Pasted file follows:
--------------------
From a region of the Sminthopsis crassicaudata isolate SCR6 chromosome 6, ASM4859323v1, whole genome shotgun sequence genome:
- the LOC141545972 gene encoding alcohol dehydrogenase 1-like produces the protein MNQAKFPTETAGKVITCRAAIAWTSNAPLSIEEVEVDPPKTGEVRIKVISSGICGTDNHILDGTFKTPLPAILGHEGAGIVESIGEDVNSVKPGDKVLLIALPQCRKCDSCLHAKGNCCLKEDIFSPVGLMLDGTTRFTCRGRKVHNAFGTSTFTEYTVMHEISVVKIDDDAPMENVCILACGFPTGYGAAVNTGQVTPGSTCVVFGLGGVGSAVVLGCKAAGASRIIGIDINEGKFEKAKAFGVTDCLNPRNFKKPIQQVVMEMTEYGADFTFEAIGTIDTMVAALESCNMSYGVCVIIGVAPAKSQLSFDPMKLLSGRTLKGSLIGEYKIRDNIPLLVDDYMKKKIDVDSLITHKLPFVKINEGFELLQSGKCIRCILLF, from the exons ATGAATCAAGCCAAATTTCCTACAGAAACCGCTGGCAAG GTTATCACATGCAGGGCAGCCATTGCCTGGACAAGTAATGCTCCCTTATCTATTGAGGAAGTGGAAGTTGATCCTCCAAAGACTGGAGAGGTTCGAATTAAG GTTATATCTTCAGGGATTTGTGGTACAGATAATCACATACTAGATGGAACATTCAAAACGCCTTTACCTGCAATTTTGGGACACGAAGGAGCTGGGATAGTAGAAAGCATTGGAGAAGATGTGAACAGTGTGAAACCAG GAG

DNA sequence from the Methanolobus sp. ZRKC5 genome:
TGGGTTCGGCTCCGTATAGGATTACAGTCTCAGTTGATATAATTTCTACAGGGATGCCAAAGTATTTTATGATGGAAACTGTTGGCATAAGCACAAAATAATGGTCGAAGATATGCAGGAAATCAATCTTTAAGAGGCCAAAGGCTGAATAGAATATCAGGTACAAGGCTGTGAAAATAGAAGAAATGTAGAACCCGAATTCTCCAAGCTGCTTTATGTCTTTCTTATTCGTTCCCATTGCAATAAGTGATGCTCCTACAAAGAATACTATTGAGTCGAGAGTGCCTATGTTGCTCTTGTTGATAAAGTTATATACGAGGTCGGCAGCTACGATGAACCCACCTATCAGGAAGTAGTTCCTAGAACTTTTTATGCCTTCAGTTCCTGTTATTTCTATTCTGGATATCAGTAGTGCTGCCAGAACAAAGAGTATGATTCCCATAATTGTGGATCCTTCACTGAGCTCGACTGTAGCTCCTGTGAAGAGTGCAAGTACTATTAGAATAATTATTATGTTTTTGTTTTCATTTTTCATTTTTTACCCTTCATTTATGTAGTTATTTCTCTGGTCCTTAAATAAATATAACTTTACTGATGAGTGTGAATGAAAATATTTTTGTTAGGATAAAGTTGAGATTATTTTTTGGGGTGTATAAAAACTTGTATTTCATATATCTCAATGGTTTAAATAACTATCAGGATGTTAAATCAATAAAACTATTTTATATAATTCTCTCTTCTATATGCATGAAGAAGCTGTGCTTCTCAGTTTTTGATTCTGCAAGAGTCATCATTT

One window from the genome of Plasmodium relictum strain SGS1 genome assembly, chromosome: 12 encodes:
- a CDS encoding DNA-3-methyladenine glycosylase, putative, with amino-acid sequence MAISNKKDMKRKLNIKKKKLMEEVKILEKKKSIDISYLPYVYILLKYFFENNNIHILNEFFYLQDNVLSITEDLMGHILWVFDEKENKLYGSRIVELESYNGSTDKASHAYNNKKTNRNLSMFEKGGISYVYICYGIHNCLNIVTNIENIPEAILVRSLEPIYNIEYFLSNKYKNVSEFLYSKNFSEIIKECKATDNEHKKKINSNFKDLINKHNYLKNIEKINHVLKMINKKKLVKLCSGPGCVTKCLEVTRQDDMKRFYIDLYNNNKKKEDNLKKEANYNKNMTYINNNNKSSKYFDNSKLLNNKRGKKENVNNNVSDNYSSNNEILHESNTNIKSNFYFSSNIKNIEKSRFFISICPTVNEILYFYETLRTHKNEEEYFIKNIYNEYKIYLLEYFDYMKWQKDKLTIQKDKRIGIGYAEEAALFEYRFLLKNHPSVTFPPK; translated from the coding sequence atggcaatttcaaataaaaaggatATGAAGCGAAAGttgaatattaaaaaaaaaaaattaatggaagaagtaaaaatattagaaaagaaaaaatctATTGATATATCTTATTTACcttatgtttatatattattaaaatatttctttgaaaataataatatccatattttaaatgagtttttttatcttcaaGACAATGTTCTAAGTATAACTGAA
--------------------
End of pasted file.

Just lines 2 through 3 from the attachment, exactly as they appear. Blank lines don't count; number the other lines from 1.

- the LOC141545972 gene encoding alcohol dehydrogenase 1-like produces the protein MNQAKFPTETAGKVITCRAAIAWTSNAPLSIEEVEVDPPKTGEVRIKVISSGICGTDNHILDGTFKTPLPAILGHEGAGIVESIGEDVNSVKPGDKVLLIALPQCRKCDSCLHAKGNCCLKEDIFSPVGLMLDGTTRFTCRGRKVHNAFGTSTFTEYTVMHEISVVKIDDDAPMENVCILACGFPTGYGAAVNTGQVTPGSTCVVFGLGGVGSAVVLGCKAAGASRIIGIDINEGKFEKAKAFGVTDCLNPRNFKKPIQQVVMEMTEYGADFTFEAIGTIDTMVAALESCNMSYGVCVIIGVAPAKSQLSFDPMKLLSGRTLKGSLIGEYKIRDNIPLLVDDYMKKKIDVDSLITHKLPFVKINEGFELLQSGKCIRCILLF, from the exons ATGAATCAAGCCAAATTTCCTACAGAAACCGCTGGCAAG GTTATCACATGCAGGGCAGCCATTGCCTGGACAAGTAATGCTCCCTTATCTATTGAGGAAGTGGAAGTTGATCCTCCAAAGACTGGAGAGGTTCGAATTAAG GTTATATCTTCAGGGATTTGTGGTACAGATAATCACATACTAGATGGAACATTCAAAACGCCTTTACCTGCAATTTTGGGACACGAAGGAGCTGGGATAGTAGAAAGCATTGGAGAAGATGTGAACAGTGTGAAACCAG GAG

DNA sequence from the Methanolobus sp. ZRKC5 genome: